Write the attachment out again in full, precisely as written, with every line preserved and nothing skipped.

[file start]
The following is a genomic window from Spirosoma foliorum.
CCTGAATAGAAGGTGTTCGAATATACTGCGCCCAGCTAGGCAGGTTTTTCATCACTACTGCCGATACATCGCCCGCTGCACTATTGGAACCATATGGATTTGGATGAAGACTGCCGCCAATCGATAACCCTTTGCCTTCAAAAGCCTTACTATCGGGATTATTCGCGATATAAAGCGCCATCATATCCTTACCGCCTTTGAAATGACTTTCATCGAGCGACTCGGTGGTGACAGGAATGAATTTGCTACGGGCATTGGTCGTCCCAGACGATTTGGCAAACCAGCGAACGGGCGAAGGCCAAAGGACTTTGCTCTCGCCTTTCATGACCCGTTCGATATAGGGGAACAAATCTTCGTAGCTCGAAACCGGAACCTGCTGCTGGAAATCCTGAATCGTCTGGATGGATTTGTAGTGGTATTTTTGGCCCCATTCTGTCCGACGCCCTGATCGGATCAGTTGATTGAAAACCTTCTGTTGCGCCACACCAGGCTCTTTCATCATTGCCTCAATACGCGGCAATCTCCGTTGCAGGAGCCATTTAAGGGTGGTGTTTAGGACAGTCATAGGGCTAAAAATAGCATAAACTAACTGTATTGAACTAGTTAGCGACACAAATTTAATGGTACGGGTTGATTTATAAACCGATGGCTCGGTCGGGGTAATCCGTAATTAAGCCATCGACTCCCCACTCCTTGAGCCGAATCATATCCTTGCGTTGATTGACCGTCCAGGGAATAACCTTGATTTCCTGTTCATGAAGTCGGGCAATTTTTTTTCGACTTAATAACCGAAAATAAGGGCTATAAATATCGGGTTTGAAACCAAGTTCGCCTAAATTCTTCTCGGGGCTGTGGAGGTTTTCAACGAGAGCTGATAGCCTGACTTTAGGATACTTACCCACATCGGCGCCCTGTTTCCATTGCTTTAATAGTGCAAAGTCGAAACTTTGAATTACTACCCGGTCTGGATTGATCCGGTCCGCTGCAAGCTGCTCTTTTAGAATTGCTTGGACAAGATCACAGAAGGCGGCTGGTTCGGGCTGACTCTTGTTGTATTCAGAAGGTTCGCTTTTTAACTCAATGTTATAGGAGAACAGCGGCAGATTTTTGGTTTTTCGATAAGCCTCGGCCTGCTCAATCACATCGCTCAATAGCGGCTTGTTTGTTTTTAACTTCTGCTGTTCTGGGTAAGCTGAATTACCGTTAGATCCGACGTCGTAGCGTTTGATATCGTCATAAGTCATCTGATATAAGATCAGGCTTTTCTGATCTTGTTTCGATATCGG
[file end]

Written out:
The following is a genomic window from Spirosoma foliorum.
CCTGAATAGAAGGTGTTCGAATATACTGCGCCCAGCTAGGCAGGTTTTTCATCACTACTGCCGATACATCGCCCGCTGCACTATTGGAACCATATGGATTTGGATGAAGACTGCCGCCAATCGATAACCCTTTGCCTTCAAAAGCCTTACTATCGGGATTATTCGCGATATAAAGCGCCATCATATCCTTACCGCCTTTGAAATGACTTTCATCGAGCGACTCGGTGGTGACAGGAATGAATTTGCTACGGGCATTGGTCGTCCCAGACGATTTGGCAAACCAGCGAACGGGCGAAGGCCAAAGGACTTTGCTCTCGCCTTTCATGACCCGTTCGATATAGGGGAACAAATCTTCGTAGCTCGAAACCGGAACCTGCTGCTGGAAATCCTGAATCGTCTGGATGGATTTGTAGTGGTATTTTTGGCCCCATTCTGTCCGACGCCCTGATCGGATCAGTTGATTGAAAACCTTCTGTTGCGCCACACCAGGCTCTTTCATCATTGCCTCAATACGCGGCAATCTCCGTTGCAGGAGCCATTTAAGGGTGGTGTTTAGGACAGTCATAGGGCTAAAAATAGCATAAACTAACTGTATTGAACTAGTTAGCGACACAAATTTAATGGTACGGGTTGATTTATAAACCGATGGCTCGGTCGGGGTAATCCGTAATTAAGCCATCGACTCCCCACTCCTTGAGCCGAATCATATCCTTGCGTTGATTGACCGTCCAGGGAATAACCTTGATTTCCTGTTCATGAAGTCGGGCAATTTTTTTTCGACTTAATAACCGAAAATAAGGGCTATAAATATCGGGTTTGAAACCAAGTTCGCCTAAATTCTTCTCGGGGCTGTGGAGGTTTTCAACGAGAGCTGATAGCCTGACTTTAGGATACTTACCCACATCGGCGCCCTGTTTCCATTGCTTTAATAGTGCAAAGTCGAAACTTTGAATTACTACCCGGTCTGGATTGATCCGGTCCGCTGCAAGCTGCTCTTTTAGAATTGCTTGGACAAGATCACAGAAGGCGGCTGGTTCGGGCTGACTCTTGTTGTATTCAGAAGGTTCGCTTTTTAACTCAATGTTATAGGAGAACAGCGGCAGATTTTTGGTTTTTCGATAAGCCTCGGCCTGCTCAATCACATCGCTCAATAGCGGCTTGTTTGTTTTTAACTTCTGCTGTTCTGGGTAAGCTGAATTACCGTTAGATCCGACGTCGTAGCGTTTGATATCGTCATAAGTCATCTGATATAAGATCAGGCTTTTCTGATCTTGTTTCGATATCGG